- By Josh Rogin
Josh Rogin covers national security and foreign policy and writes the daily Web column The Cable. His column appears bi-weekly in the print edition of The Washington Post. He can be reached for comments or tips at firstname.lastname@example.org.
Previously, Josh covered defense and foreign policy as a staff writer for Congressional Quarterly, writing extensively on Iraq, Afghanistan, Guantánamo Bay, U.S.-Asia relations, defense budgeting and appropriations, and the defense lobbying and contracting industries. Prior to that, he covered military modernization, cyber warfare, space, and missile defense for Federal Computer Week Magazine. He has also served as Pentagon Staff Reporter for the Asahi Shimbun, Japan's leading daily newspaper, in its Washington, D.C., bureau, where he reported on U.S.-Japan relations, Chinese military modernization, the North Korean nuclear crisis, and more.
A graduate of George Washington University's Elliott School of International Affairs, Josh lived in Yokohama, Japan, and studied at Tokyo's Sophia University. He speaks conversational Japanese and has reported from the region. He has also worked at the House International Relations Committee, the Embassy of Japan, and the Brookings Institution.
Josh's reporting has been featured on CNN, MSNBC, C-Span, CBS, ABC, NPR, WTOP, and several other outlets. He was a 2008-2009 National Press Foundation's Paul Miller Washington Reporting Fellow, 2009 military reporting fellow with the Knight Center for Specialized Journalism and the 2011 recipient of the InterAction Award for Excellence in International Reporting. He hails from Philadelphia and lives in Washington, D.C.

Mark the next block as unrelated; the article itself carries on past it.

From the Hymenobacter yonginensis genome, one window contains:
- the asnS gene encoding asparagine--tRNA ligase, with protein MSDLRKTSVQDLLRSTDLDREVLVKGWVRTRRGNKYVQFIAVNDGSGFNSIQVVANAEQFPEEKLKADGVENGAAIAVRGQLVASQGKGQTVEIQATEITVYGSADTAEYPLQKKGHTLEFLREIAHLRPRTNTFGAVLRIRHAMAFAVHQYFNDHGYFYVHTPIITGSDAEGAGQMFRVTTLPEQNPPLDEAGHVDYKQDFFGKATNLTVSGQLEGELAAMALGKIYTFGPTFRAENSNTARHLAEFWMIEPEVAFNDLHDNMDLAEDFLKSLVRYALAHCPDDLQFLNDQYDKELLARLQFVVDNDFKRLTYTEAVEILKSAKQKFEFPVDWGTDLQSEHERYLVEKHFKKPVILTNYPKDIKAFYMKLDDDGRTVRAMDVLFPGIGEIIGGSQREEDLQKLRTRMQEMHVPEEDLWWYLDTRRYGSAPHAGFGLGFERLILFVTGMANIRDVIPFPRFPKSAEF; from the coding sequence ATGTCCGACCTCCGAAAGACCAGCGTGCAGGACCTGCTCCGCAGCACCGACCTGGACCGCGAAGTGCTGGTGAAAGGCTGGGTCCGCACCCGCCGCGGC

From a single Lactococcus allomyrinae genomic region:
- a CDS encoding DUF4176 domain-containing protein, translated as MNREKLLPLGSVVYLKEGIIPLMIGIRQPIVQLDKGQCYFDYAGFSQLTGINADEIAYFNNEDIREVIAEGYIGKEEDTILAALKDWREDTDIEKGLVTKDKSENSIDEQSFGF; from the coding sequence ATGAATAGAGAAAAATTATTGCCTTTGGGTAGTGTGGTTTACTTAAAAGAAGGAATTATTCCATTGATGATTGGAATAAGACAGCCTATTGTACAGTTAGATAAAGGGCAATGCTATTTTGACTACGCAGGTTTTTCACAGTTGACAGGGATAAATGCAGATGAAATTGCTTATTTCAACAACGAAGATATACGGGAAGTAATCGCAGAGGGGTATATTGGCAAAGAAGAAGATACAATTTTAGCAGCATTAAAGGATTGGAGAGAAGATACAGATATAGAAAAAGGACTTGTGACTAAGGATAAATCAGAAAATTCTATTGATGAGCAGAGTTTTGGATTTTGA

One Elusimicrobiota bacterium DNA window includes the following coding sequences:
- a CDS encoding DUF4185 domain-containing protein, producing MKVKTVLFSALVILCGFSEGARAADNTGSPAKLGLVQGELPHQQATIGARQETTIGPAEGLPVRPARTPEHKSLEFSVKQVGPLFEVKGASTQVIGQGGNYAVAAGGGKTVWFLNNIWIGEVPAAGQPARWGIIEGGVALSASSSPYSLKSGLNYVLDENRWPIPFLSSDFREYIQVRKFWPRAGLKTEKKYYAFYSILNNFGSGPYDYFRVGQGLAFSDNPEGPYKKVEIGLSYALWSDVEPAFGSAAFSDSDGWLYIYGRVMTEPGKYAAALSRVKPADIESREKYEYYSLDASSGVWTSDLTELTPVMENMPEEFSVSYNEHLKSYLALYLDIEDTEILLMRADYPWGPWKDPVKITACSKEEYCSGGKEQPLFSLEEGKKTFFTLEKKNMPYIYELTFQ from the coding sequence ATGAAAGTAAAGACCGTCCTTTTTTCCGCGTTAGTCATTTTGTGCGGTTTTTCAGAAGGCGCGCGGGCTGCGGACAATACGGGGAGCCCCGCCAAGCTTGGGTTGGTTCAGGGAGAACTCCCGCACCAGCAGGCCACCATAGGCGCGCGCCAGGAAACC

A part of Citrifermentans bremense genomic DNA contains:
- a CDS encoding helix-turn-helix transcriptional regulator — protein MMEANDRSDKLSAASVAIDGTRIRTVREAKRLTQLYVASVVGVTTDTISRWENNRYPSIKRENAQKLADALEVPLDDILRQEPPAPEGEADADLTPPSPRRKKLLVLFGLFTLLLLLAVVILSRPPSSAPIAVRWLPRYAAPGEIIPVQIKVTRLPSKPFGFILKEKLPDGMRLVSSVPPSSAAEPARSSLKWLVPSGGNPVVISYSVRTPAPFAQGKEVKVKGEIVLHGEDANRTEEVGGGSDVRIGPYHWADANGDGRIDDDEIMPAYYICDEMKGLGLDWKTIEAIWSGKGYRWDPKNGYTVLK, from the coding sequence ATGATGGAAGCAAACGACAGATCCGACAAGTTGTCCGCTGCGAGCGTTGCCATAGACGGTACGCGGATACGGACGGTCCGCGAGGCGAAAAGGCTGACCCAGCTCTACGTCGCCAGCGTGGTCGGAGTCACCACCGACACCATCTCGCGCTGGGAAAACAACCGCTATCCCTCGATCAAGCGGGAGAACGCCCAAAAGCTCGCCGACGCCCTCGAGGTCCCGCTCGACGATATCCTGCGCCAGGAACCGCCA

UPDATE: A senior Senate aide confirmed that this evening he received a warning on his Gmail account that Google suspected he had been the target of a state-sponsored cyber attack.
Web giant Google is about to announce a new warning informing Gmail users when a specific type of attacker is trying to hijack their accounts — governments and their proxies.
Later today, the company will announce a new warning system that will alert Gmail users when Google believes their accounts are being targeted by state-sponsored attacks. The new system isn’t a response to a specific event or directed at any one country, but is part and parcel of Google’s recent set of policy changes meant to allow users to protect themselves from malicious activity brought on by state actors. It also has the effect of making it more difficult for authoritarian regimes to target political and social activists by hacking their private communications.